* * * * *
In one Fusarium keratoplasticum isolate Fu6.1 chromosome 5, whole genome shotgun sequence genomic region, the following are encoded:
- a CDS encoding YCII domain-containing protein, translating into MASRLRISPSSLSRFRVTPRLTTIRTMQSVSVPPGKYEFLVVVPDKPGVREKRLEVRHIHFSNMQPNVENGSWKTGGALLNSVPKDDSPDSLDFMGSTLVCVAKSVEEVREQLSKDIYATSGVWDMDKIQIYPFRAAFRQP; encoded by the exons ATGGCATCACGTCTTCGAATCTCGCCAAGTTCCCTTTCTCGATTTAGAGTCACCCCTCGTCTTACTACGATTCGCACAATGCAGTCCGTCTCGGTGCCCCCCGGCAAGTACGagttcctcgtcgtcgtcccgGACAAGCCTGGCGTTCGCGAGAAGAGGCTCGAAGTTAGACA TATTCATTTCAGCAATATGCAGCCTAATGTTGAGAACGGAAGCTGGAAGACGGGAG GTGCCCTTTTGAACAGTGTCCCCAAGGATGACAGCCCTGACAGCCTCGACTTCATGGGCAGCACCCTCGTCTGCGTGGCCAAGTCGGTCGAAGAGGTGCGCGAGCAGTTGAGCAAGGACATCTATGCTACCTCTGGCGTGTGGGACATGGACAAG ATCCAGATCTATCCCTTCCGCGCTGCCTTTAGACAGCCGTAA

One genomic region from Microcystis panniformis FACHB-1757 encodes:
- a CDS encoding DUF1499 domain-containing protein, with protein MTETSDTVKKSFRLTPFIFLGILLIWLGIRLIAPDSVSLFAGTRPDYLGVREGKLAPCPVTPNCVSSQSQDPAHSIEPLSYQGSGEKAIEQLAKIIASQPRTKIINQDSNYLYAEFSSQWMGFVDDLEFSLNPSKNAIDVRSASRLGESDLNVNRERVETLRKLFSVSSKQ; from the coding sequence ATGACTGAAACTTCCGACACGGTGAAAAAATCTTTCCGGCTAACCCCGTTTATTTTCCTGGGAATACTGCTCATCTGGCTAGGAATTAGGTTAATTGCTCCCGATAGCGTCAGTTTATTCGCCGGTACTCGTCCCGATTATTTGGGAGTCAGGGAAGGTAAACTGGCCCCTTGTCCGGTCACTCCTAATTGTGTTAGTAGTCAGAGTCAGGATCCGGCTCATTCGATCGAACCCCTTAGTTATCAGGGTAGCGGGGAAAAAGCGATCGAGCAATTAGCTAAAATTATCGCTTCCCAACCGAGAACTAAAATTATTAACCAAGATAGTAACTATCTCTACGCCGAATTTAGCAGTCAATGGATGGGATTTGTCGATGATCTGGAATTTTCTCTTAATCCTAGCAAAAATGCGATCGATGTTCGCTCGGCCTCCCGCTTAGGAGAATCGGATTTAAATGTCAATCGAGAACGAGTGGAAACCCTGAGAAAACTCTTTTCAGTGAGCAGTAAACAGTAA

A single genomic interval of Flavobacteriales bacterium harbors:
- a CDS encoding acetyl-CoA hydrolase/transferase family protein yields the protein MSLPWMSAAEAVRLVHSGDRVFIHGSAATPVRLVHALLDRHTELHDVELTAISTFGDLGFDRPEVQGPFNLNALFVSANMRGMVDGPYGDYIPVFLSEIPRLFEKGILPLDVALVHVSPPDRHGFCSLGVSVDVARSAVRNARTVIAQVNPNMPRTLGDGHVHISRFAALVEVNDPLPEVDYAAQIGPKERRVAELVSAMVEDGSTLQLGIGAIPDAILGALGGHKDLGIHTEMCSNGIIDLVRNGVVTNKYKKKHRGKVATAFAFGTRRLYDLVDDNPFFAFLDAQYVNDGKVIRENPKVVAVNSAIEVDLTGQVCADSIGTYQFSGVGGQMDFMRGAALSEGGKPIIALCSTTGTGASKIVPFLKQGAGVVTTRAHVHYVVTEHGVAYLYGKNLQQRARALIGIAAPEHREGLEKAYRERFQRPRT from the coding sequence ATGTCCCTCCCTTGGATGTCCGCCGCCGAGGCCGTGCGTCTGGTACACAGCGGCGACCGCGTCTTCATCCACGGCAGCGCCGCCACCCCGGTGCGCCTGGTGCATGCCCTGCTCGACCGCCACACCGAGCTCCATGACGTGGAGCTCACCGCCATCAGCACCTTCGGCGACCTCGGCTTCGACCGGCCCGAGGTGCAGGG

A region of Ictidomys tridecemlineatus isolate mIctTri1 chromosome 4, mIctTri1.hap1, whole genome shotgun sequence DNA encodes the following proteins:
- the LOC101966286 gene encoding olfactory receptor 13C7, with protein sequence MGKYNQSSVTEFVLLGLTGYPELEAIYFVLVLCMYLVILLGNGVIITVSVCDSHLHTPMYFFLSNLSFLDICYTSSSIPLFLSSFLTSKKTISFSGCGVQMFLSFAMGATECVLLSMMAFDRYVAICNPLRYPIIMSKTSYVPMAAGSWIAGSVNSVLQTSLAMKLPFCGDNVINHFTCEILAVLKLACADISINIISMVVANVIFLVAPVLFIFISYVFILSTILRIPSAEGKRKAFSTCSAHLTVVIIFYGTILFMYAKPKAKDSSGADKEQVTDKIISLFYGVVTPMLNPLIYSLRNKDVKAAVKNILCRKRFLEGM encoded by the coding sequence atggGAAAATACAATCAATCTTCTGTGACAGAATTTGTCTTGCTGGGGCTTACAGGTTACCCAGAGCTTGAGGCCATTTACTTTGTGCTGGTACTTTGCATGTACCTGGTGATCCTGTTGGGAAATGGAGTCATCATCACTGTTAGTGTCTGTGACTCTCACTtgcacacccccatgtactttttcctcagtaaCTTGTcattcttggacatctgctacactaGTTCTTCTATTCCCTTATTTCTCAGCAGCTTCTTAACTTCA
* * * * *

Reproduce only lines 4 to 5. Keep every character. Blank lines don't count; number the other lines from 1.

- a CDS encoding DUF1499 domain-containing protein, with protein MTETSDTVKKSFRLTPFIFLGILLIWLGIRLIAPDSVSLFAGTRPDYLGVREGKLAPCPVTPNCVSSQSQDPAHSIEPLSYQGSGEKAIEQLAKIIASQPRTKIINQDSNYLYAEFSSQWMGFVDDLEFSLNPSKNAIDVRSASRLGESDLNVNRERVETLRKLFSVSSKQ; from the coding sequence ATGACTGAAACTTCCGACACGGTGAAAAAATCTTTCCGGCTAACCCCGTTTATTTTCCTGGGAATACTGCTCATCTGGCTAGGAATTAGGTTAATTGCTCCCGATAGCGTCAGTTTATTCGCCGGTACTCGTCCCGATTATTTGGGAGTCAGGGAAGGTAAACTGGCCCCTTGTCCGGTCACTCCTAATTGTGTTAGTAGTCAGAGTCAGGATCCGGCTCATTCGATCGAACCCCTTAGTTATCAGGGTAGCGGGGAAAAAGCGATCGAGCAATTAGCTAAAATTATCGCTTCCCAACCGAGAACTAAAATTATTAACCAAGATAGTAACTATCTCTACGCCGAATTTAGCAGTCAATGGATGGGATTTGTCGATGATCTGGAATTTTCTCTTAATCCTAGCAAAAATGCGATCGATGTTCGCTCGGCCTCCCGCTTAGGAGAATCGGATTTAAATGTCAATCGAGAACGAGTGGAAACCCTGAGAAAACTCTTTTCAGTGAGCAGTAAACAGTAA

A single genomic interval of Flavobacteriales bacterium harbors: